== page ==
American idol Adam Lambert recently openly admitted to himself being gay on national television. While some commended him for being open about it, many others condemned him for his sexual orientation. In today’s society, homosexuality is still considered taboo in many countries. Little do people know that homosexual and bisexual activities have been ongoing in the animal kingdom.
Meet Roy and Silo (above), two male chinstrap penguins at New York’s Central Park Zoo. They have been inseperable for six years since 1998, openly displaying homosexual behavior. Together, they have displayed classic penguin pair-bonding behavior such as the entwining of necks, mutual preening, flipper flapping, etc. You may find it hard to believe, but yes, they also had sex, while ignoring potential female mates. Together, they raised a child, obtained from a surrogate mother penguin. While the pair has already broken up in 2005, zoos from all around the world have been finding similar patterns of homosexuality in their penguins as well. A German zoo, in Bremerhaven, northern Germany, claims that their two male penguins, Z and Vielpunkt have hatched a chick and are now rearing it together as its adoptive parents.
Homosexual or bisexual behavior is not an uncommon observation amongst animals. James Owen from National Geographic mentioned in his article that birds do it too, so do beetles, sheeps, orang utans, dolphins, fruit bats, etc. Such behavior to be seems extremely intriguing. I would usually presume that male animals will be on the lookout for female animals for mating purposes, and not male animals. I tried doing more research on the topic and have found out possible reasons for such behavior. Some animals appear to go through a homosexual phase before they become fully mature. Others form temporal sexual relationships for social reasons – to establish lifelong bonds within their kind.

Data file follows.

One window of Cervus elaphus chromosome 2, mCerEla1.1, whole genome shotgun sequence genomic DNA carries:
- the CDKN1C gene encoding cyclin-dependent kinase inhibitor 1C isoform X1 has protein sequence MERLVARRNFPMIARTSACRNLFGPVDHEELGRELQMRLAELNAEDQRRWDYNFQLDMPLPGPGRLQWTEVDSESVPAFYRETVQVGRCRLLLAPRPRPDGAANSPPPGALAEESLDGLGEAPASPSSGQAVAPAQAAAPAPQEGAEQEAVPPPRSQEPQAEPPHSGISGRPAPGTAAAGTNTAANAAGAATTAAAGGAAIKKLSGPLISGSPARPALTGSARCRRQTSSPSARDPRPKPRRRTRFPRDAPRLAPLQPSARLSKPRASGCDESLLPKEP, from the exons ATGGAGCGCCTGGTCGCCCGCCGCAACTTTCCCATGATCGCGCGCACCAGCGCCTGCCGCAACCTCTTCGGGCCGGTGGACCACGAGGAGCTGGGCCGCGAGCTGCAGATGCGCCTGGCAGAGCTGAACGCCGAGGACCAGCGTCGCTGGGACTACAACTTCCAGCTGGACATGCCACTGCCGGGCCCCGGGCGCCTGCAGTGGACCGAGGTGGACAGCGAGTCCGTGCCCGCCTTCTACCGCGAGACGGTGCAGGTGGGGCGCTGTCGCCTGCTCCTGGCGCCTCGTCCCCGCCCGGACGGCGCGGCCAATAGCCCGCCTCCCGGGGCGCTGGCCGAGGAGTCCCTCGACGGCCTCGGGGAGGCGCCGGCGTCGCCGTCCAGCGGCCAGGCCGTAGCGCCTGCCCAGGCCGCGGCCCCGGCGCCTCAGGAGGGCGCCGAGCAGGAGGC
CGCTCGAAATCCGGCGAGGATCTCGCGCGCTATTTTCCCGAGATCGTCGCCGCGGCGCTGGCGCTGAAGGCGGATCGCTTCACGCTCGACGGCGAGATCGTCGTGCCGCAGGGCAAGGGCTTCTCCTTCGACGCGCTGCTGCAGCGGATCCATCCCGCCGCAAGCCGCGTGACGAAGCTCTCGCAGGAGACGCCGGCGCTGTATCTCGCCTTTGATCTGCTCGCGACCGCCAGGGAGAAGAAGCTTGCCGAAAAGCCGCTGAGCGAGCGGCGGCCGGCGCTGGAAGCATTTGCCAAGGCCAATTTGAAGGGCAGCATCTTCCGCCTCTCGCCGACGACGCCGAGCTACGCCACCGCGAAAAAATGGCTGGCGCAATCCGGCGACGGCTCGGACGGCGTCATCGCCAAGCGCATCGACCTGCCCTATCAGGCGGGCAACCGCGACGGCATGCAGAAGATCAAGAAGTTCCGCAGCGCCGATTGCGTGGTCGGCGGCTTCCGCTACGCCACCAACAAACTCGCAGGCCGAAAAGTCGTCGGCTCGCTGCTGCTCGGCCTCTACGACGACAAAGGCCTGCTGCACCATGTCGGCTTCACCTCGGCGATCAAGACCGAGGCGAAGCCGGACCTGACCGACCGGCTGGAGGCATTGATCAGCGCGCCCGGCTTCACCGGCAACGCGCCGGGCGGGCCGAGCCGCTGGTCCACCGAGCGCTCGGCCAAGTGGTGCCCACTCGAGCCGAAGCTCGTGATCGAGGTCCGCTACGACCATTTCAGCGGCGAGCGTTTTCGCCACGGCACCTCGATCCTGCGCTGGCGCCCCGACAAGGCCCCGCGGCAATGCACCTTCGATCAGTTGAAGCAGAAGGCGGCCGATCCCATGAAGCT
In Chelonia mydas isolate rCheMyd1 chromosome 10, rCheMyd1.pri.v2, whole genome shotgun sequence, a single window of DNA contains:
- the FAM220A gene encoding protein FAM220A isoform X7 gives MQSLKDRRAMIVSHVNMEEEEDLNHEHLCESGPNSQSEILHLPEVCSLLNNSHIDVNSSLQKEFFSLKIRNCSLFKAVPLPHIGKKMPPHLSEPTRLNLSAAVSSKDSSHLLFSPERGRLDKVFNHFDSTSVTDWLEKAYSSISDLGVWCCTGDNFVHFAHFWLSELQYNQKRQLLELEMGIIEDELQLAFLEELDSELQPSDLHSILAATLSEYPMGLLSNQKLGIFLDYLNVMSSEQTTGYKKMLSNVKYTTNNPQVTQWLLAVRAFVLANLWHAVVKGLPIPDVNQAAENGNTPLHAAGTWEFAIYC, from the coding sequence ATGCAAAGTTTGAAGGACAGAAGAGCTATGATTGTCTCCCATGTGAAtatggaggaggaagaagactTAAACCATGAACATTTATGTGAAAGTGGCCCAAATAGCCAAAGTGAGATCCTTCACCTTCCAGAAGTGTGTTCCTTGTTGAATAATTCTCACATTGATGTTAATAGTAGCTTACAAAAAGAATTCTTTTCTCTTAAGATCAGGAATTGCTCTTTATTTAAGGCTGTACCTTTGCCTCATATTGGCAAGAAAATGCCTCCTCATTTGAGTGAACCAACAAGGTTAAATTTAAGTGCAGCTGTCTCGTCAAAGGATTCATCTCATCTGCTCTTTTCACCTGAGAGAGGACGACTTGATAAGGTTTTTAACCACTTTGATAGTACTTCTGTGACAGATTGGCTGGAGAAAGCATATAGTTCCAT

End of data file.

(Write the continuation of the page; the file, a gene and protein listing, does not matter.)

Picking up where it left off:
It is interesting to point out that despite such behavior being common amongst animals, they have only been documented relatively recently due to zoologists fear of stepping into a political mindfield of homosexuality and hetrosexuality.
The Gay Penguins of Central Park Zoo
“Homosexual Activity Among Animals Stirs Debate” by J. Owen. National Geographic News, 23rd July 2004. URL: http://news.nationalgeographic.com/news/2004/07/0722_040722_gayanimal.html (accessed on 2nd April 2010)
“New Love Breaks Up a 6-Year Relationship at the Zoo” by J. Miller. New York Times, 24th September 2005. URL: http://www.nytimes.com/2005/09/24/nyregion/24penguins.html (accessed on 3rd April 2010)
“The Gay Penguins of the Central Park Zoo” by M. Balan, 19th August 2006. URL: http://www.youtube.com/watch?v=UibmZXbiI3Y (accessed on 4th April 2010)
M. Renner, J. Valencia, S. David, D. Saez & C. Orlando, 1998. “Sexing of Adult Gentoo Penguins in Antarctica using Morphometrics”. Journal of Colonial Waterbirds. 21(3): 444-449 (accessed from Jstor on 4th April 2010)